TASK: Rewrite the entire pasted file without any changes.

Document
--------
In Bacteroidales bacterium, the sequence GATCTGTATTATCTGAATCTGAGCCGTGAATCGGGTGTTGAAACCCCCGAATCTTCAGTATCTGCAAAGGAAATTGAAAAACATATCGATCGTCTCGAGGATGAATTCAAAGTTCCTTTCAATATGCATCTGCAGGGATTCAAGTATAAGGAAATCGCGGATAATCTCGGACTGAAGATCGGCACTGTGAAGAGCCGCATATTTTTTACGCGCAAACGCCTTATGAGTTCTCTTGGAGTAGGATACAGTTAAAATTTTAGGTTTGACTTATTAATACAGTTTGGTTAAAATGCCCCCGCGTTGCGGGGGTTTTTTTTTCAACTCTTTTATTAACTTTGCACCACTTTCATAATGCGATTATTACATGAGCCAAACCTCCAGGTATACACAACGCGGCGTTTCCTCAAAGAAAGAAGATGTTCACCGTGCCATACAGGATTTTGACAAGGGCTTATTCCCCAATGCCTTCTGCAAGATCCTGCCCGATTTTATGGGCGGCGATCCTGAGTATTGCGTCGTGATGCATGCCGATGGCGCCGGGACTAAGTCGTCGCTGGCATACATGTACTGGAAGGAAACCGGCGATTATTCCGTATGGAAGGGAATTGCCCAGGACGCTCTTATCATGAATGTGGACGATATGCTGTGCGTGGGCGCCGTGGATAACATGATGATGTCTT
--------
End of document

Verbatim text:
In Bacteroidales bacterium, the sequence GATCTGTATTATCTGAATCTGAGCCGTGAATCGGGTGTTGAAACCCCCGAATCTTCAGTATCTGCAAAGGAAATTGAAAAACATATCGATCGTCTCGAGGATGAATTCAAAGTTCCTTTCAATATGCATCTGCAGGGATTCAAGTATAAGGAAATCGCGGATAATCTCGGACTGAAGATCGGCACTGTGAAGAGCCGCATATTTTTTACGCGCAAACGCCTTATGAGTTCTCTTGGAGTAGGATACAGTTAAAATTTTAGGTTTGACTTATTAATACAGTTTGGTTAAAATGCCCCCGCGTTGCGGGGGTTTTTTTTTCAACTCTTTTATTAACTTTGCACCACTTTCATAATGCGATTATTACATGAGCCAAACCTCCAGGTATACACAACGCGGCGTTTCCTCAAAGAAAGAAGATGTTCACCGTGCCATACAGGATTTTGACAAGGGCTTATTCCCCAATGCCTTCTGCAAGATCCTGCCCGATTTTATGGGCGGCGATCCTGAGTATTGCGTCGTGATGCATGCCGATGGCGCCGGGACTAAGTCGTCGCTGGCATACATGTACTGGAAGGAAACCGGCGATTATTCCGTATGGAAGGGAATTGCCCAGGACGCTCTTATCATGAATGTGGACGATATGCTGTGCGTGGGCGCCGTGGATAACATGATGATGTCTT